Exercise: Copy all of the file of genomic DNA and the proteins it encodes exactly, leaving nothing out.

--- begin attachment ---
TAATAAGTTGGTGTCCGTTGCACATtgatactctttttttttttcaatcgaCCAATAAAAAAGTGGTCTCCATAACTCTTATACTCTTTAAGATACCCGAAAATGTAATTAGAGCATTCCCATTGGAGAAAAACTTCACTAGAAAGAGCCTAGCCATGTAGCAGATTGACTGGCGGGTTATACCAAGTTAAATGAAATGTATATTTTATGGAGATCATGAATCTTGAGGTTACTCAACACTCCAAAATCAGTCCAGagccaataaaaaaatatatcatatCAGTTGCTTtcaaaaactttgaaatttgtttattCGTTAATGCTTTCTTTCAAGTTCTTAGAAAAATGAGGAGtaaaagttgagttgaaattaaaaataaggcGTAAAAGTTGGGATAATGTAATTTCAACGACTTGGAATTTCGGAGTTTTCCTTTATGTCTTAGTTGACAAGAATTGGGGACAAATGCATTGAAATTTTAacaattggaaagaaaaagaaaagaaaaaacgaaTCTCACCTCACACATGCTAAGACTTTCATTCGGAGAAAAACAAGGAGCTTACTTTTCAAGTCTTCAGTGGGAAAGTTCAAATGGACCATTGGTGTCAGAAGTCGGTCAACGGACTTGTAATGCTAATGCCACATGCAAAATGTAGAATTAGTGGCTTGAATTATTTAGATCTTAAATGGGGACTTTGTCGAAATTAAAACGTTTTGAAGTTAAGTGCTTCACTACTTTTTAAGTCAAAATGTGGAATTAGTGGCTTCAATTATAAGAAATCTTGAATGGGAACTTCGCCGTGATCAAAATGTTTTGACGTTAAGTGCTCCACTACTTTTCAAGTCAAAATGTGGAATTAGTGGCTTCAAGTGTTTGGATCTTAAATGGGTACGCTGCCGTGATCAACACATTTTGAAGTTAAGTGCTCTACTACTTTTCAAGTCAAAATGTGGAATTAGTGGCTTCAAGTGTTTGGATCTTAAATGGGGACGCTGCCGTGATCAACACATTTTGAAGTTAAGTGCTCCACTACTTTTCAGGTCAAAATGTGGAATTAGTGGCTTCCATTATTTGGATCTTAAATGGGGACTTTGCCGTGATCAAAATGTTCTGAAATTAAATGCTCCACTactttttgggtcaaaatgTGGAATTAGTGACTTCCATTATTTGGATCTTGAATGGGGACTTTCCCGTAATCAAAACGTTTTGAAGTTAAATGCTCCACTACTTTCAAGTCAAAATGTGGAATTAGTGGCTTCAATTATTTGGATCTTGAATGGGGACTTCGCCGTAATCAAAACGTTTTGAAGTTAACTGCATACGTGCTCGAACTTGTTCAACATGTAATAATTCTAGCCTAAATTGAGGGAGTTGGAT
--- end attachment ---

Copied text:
TAATAAGTTGGTGTCCGTTGCACATtgatactctttttttttttcaatcgaCCAATAAAAAAGTGGTCTCCATAACTCTTATACTCTTTAAGATACCCGAAAATGTAATTAGAGCATTCCCATTGGAGAAAAACTTCACTAGAAAGAGCCTAGCCATGTAGCAGATTGACTGGCGGGTTATACCAAGTTAAATGAAATGTATATTTTATGGAGATCATGAATCTTGAGGTTACTCAACACTCCAAAATCAGTCCAGagccaataaaaaaatatatcatatCAGTTGCTTtcaaaaactttgaaatttgtttattCGTTAATGCTTTCTTTCAAGTTCTTAGAAAAATGAGGAGtaaaagttgagttgaaattaaaaataaggcGTAAAAGTTGGGATAATGTAATTTCAACGACTTGGAATTTCGGAGTTTTCCTTTATGTCTTAGTTGACAAGAATTGGGGACAAATGCATTGAAATTTTAacaattggaaagaaaaagaaaagaaaaaacgaaTCTCACCTCACACATGCTAAGACTTTCATTCGGAGAAAAACAAGGAGCTTACTTTTCAAGTCTTCAGTGGGAAAGTTCAAATGGACCATTGGTGTCAGAAGTCGGTCAACGGACTTGTAATGCTAATGCCACATGCAAAATGTAGAATTAGTGGCTTGAATTATTTAGATCTTAAATGGGGACTTTGTCGAAATTAAAACGTTTTGAAGTTAAGTGCTTCACTACTTTTTAAGTCAAAATGTGGAATTAGTGGCTTCAATTATAAGAAATCTTGAATGGGAACTTCGCCGTGATCAAAATGTTTTGACGTTAAGTGCTCCACTACTTTTCAAGTCAAAATGTGGAATTAGTGGCTTCAAGTGTTTGGATCTTAAATGGGTACGCTGCCGTGATCAACACATTTTGAAGTTAAGTGCTCTACTACTTTTCAAGTCAAAATGTGGAATTAGTGGCTTCAAGTGTTTGGATCTTAAATGGGGACGCTGCCGTGATCAACACATTTTGAAGTTAAGTGCTCCACTACTTTTCAGGTCAAAATGTGGAATTAGTGGCTTCCATTATTTGGATCTTAAATGGGGACTTTGCCGTGATCAAAATGTTCTGAAATTAAATGCTCCACTactttttgggtcaaaatgTGGAATTAGTGACTTCCATTATTTGGATCTTGAATGGGGACTTTCCCGTAATCAAAACGTTTTGAAGTTAAATGCTCCACTACTTTCAAGTCAAAATGTGGAATTAGTGGCTTCAATTATTTGGATCTTGAATGGGGACTTCGCCGTAATCAAAACGTTTTGAAGTTAACTGCATACGTGCTCGAACTTGTTCAACATGTAATAATTCTAGCCTAAATTGAGGGAGTTGGAT